Just because we’re not pouting on Instagram and taking selfies of our lifestyle, doesn’t mean we’re not influencing all day every day. Every interaction counts. Each moment of communication is loaded with potential.
Sometimes we’re conscious of our influence, sometimes not. We’re aware of the influence we have on our direct reports and may put thought into being a positive and supportive role model. We’re likely to be aware of our influence on our manager – directly when we go to them with a recommendation and indirectly by how we go about our work.
We’re perhaps less aware of our influence on our peers during a team meeting where our impact is diluted by the group, particularly if we have little to contribute. But even here, our facial expression and body language – our sense of attention and interest – affects the speaker and group.
As we walk around the office, visit someone at their desk or get ourselves a cup of tea, our gait, our pace, our posture and mood, affect those around us.
In fact the list of influencing situations in daily life is continuous and endless:
- In our email correspondence – the words we choose, our expansiveness or bluntness, how long we delay before getting back and indeed if we get back at all, speak volumes to the other party
- In our phone conversations – how we listen, how we engage, where we pause and how we give feedback and acknowledgement as we go. Are we obviously distracted and looking at Facebook or getting on with other work as we speak?
- How we answer questions – whether casual, on-the-fly questions around the office or more formally during a meeting or presentation. How willing are we to help? Have we tried to understand the question fully? Do we care about them and their difficulties or concerns? Are we irritable or condescending?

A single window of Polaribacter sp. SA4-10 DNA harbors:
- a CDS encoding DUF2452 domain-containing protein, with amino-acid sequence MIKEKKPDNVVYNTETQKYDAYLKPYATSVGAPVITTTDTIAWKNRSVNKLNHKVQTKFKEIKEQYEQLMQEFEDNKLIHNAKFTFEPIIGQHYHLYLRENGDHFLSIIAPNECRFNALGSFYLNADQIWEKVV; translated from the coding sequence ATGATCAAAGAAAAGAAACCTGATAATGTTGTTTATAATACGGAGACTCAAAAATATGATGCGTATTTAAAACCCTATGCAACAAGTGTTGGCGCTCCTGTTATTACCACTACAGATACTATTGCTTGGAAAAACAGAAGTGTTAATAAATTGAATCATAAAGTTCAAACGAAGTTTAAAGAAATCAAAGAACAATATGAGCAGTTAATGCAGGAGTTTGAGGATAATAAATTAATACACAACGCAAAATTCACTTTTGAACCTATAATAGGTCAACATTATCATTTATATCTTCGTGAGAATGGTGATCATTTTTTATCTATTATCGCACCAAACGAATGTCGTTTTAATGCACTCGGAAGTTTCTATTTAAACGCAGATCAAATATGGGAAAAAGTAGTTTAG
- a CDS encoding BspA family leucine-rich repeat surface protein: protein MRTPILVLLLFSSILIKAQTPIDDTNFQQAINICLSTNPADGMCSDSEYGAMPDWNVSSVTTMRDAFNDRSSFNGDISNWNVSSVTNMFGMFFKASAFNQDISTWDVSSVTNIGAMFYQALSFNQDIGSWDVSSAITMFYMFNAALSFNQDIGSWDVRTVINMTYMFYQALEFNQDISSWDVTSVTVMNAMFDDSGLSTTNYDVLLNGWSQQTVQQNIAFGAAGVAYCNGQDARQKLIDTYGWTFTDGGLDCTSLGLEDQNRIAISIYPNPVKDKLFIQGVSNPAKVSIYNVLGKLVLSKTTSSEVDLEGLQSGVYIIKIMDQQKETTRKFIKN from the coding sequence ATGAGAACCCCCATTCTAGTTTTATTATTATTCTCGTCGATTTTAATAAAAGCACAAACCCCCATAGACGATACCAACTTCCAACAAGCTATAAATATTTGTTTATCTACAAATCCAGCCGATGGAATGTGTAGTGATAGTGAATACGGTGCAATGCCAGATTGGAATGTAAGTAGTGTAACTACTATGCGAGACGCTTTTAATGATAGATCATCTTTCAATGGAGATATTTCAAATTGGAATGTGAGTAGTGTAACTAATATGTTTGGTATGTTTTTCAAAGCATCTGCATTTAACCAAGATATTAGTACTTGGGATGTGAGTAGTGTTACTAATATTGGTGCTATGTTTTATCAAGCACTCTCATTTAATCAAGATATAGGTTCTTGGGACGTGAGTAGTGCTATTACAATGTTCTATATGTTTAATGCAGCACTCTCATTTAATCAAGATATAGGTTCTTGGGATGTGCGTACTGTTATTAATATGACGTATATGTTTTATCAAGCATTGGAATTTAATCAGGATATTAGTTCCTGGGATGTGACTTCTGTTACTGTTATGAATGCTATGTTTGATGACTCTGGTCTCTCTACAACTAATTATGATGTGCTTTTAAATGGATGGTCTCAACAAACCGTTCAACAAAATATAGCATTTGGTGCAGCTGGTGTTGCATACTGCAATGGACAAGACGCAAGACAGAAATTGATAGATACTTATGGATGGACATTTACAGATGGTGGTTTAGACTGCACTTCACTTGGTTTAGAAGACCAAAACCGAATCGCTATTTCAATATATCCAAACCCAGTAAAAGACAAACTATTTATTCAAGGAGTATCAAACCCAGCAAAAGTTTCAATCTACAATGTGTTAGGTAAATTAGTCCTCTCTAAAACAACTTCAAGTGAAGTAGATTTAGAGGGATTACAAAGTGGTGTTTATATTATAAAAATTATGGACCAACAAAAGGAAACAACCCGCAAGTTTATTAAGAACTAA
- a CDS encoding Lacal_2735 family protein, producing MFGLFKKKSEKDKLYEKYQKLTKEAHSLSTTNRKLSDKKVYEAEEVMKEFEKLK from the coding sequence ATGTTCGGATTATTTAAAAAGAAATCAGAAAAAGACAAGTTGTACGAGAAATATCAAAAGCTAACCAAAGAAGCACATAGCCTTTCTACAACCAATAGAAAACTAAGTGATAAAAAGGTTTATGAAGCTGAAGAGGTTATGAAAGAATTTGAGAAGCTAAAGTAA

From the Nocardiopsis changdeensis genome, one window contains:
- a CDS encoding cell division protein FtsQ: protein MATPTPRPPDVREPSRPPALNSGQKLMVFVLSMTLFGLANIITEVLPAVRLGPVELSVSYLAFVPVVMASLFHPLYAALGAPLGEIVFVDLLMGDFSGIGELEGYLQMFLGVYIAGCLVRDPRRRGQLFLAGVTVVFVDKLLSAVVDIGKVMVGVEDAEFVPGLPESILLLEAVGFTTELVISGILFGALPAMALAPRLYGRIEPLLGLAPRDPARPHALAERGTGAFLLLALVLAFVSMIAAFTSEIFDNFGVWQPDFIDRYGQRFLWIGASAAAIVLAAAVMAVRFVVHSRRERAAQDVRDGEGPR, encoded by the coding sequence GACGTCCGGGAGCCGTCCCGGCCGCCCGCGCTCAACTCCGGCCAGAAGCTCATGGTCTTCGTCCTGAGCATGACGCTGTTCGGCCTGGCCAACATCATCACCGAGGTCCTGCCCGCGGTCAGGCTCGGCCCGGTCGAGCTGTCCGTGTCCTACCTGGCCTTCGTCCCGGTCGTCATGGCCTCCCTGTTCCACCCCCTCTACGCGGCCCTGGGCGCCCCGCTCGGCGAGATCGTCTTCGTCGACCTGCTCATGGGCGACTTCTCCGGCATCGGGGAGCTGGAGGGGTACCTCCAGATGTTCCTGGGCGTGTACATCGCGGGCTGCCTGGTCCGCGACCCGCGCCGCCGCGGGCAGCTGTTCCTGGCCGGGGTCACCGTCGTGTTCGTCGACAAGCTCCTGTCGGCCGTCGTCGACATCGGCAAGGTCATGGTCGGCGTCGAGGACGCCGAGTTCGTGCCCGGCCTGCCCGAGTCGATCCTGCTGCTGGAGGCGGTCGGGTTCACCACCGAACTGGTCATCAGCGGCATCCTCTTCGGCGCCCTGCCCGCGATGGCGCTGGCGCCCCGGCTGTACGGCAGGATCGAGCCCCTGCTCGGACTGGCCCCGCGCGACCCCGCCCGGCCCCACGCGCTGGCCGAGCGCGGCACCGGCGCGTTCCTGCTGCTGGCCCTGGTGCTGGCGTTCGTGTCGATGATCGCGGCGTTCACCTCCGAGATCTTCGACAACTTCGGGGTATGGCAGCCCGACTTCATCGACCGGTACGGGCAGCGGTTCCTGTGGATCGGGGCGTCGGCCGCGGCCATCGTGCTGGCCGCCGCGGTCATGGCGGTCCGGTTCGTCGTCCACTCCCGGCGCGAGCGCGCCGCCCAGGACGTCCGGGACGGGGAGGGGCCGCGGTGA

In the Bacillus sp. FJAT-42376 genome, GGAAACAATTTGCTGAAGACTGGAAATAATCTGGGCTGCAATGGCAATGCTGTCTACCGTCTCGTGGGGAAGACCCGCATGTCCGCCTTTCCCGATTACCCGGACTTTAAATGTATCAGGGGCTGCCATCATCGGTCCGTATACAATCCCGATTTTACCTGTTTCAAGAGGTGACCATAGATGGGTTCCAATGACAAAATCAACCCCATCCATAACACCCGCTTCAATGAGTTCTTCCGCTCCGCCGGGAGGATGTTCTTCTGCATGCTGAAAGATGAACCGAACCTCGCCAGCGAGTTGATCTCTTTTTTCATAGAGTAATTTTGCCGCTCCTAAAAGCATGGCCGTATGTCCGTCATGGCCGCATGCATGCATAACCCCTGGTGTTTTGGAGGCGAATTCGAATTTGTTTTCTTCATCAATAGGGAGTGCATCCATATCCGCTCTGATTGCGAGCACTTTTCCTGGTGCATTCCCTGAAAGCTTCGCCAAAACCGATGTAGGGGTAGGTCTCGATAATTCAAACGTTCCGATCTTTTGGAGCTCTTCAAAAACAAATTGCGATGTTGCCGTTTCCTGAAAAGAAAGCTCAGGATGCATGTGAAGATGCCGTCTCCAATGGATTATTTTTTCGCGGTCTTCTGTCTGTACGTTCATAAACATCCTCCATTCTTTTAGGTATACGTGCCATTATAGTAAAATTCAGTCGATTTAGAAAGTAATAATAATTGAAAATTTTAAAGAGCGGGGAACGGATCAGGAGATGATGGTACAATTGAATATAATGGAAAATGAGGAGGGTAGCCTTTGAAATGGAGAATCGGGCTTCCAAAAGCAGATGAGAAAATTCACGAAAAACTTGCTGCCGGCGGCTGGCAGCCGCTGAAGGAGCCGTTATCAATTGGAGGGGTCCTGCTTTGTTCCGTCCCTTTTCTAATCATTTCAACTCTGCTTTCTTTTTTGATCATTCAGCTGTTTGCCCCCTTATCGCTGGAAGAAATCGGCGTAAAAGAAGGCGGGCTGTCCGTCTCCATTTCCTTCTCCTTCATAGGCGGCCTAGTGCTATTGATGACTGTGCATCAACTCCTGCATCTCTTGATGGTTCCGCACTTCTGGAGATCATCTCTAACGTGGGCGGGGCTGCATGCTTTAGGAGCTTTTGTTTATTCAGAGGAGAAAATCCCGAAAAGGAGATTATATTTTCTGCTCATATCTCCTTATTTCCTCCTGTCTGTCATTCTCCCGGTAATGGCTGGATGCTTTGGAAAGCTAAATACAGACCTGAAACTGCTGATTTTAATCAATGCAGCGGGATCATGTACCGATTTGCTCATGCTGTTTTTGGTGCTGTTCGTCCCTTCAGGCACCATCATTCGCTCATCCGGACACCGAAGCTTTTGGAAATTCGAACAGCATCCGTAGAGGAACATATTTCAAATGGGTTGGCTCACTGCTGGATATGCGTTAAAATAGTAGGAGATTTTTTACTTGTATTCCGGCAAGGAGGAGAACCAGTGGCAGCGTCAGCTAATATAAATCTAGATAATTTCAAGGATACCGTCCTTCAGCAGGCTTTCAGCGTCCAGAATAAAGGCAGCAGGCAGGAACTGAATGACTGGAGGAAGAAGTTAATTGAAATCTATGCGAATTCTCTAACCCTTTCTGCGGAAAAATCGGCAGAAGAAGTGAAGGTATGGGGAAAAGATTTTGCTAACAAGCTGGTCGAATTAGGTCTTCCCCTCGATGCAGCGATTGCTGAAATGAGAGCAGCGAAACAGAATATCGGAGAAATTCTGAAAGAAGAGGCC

- Daily small talk – are we genuinely interested in the people around us, their lives, their interests or hobbies or are we straight down to business? Neither is right or wrong, but it’s all influence and impact.
In an 8 hour work day, there are 28,800 seconds. In an open plan office, you are influencing in some way during every one of those seconds. Even if you hide away in a meeting room for an hour, you’re likely working on a report that will be read, and will therefore influence someone in some way.
On that basis, it would be preposterous to not consider influencing to be a primary skill of our job. Not secondary, not peripheral, not nice to have, but absolutely front and centre. Certainly as critical as our technical skills and arguably more so. We will require this skill in every career, industry and role and if it hasn’t crossed your mind already, we equally need it at home with family and friends.
If this is not on everybody’s list to consciously and deliberately develop as a skill, you are doing yourself a competitive disservice. There are endless resources online these days. Avail yourself of them. Attend a course if only to bring it top of mind again (we’re here to help), but even if you don’t the mere awareness of the power of each interaction as a moment of influence, will help you be more thoughtful and effective in your relationships.